Just at midnight, New York time, the Macau Gaming Coordination and Inspection Bureau (DICJ) posted its report of aggregate casino win for the SAR during October. The win, that is, the amount gamblers lost in the SAR, was MOP 28.0 billion (US$3.5 billion). That’s up by 9.8% month-on-month, but down 23.2% year-on-year.
The result had been widely anticipated–and heavily publicized by the companies themselves, the government of the SAR and Hong Kong-based securities analysts. Consensus estimates of the decline seem to me to have centered around -21% yoy.
The Hong Kong casino stocks were up a couple of percent in midday trading today when the DICJ report appeared. Despite the wide publicity, the stocks immediately lost all their morning gains. They drifted lower throughout the afternoon, ending down by around 3% for the day.
How could stocks drop 5% on news that had arguably so fully anticipated?
I don’t think it’s that win was down 23% instead of 21%. Both are equally weak. More likely, in my view, is that short-term traders used the DICJ report to take profits after the stocks’ 15% gains in recent weeks. It’s also possible that the market hadn’t grasped the current Macau casino situation as fully as I had thought. It could be, as well, that the discounting mechanism for stocks nowadays in Hong Kong works more like the bond market in the US (reacting to strongly to current news as it hits the media) than the stock market. (I doubt this last, but it has been a while since I devoted a serious chunk of my time to studying the Hong Kong market.)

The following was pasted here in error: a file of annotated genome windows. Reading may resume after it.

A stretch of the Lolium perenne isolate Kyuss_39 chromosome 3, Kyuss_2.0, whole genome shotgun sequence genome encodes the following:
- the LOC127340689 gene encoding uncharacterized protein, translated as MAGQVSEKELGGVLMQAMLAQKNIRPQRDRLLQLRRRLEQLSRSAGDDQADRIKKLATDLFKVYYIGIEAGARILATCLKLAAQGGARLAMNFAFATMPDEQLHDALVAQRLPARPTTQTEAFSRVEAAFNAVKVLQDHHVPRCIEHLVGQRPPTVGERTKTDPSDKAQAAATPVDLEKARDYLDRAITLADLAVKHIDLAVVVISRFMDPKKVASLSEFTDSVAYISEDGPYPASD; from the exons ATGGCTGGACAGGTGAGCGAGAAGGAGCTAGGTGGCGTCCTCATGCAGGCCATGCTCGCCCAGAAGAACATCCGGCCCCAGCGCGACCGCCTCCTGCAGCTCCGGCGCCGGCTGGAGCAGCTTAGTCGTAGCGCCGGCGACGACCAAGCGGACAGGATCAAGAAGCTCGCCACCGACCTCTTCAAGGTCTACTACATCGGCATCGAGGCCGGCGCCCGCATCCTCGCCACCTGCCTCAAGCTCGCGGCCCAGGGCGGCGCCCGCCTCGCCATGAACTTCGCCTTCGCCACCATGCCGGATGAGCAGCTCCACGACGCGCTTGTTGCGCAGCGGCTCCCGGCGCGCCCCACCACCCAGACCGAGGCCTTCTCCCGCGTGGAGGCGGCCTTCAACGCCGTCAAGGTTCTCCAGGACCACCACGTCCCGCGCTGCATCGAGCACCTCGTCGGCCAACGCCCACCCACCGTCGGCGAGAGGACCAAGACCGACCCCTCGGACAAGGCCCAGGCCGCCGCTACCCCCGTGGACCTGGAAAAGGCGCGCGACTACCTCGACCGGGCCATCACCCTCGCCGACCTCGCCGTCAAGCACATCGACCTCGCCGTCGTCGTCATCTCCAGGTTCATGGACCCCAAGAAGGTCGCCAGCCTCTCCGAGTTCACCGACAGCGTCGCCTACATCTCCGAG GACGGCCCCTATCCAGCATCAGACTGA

I’m not in a huge rush to buy, partly because I already have a pretty full weighting, both through the Hong Kong stocks and through WYNN and LVS.
My working hypothesis is that cyclical lows–10%+ below today’s close–have already been made.
Could the stocks drop another 5% from here–i.e., get halfway back to the lows of September? …maybe, especially since the market upturn I anticipate will likely be in the spring or summer of 2015. But it would take at least that much to get me interested again. For now, I’m content to watch.